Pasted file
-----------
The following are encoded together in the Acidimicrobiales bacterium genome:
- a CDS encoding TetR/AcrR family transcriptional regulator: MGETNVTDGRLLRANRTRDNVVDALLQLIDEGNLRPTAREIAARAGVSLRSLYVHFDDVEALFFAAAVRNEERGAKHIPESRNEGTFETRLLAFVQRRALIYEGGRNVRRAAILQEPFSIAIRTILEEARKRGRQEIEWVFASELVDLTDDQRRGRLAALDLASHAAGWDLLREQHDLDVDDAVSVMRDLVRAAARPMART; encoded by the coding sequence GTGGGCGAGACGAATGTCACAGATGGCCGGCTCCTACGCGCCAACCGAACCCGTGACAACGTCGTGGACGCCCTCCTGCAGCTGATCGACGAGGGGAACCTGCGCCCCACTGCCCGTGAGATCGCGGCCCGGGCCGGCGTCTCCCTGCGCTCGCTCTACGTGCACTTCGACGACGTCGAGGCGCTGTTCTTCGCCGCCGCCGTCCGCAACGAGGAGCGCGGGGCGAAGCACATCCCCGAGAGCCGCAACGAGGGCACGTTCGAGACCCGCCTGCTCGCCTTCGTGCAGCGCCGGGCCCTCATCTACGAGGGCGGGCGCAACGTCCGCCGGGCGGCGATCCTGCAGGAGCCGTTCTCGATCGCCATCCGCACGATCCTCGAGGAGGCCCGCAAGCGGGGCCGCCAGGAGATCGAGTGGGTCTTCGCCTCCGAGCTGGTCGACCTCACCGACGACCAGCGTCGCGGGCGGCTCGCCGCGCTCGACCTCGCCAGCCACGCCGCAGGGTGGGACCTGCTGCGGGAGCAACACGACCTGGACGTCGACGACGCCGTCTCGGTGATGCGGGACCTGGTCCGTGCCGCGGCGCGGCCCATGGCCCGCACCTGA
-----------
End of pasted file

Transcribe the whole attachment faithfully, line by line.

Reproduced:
The following are encoded together in the Acidimicrobiales bacterium genome:
- a CDS encoding TetR/AcrR family transcriptional regulator: MGETNVTDGRLLRANRTRDNVVDALLQLIDEGNLRPTAREIAARAGVSLRSLYVHFDDVEALFFAAAVRNEERGAKHIPESRNEGTFETRLLAFVQRRALIYEGGRNVRRAAILQEPFSIAIRTILEEARKRGRQEIEWVFASELVDLTDDQRRGRLAALDLASHAAGWDLLREQHDLDVDDAVSVMRDLVRAAARPMART; encoded by the coding sequence GTGGGCGAGACGAATGTCACAGATGGCCGGCTCCTACGCGCCAACCGAACCCGTGACAACGTCGTGGACGCCCTCCTGCAGCTGATCGACGAGGGGAACCTGCGCCCCACTGCCCGTGAGATCGCGGCCCGGGCCGGCGTCTCCCTGCGCTCGCTCTACGTGCACTTCGACGACGTCGAGGCGCTGTTCTTCGCCGCCGCCGTCCGCAACGAGGAGCGCGGGGCGAAGCACATCCCCGAGAGCCGCAACGAGGGCACGTTCGAGACCCGCCTGCTCGCCTTCGTGCAGCGCCGGGCCCTCATCTACGAGGGCGGGCGCAACGTCCGCCGGGCGGCGATCCTGCAGGAGCCGTTCTCGATCGCCATCCGCACGATCCTCGAGGAGGCCCGCAAGCGGGGCCGCCAGGAGATCGAGTGGGTCTTCGCCTCCGAGCTGGTCGACCTCACCGACGACCAGCGTCGCGGGCGGCTCGCCGCGCTCGACCTCGCCAGCCACGCCGCAGGGTGGGACCTGCTGCGGGAGCAACACGACCTGGACGTCGACGACGCCGTCTCGGTGATGCGGGACCTGGTCCGTGCCGCGGCGCGGCCCATGGCCCGCACCTGA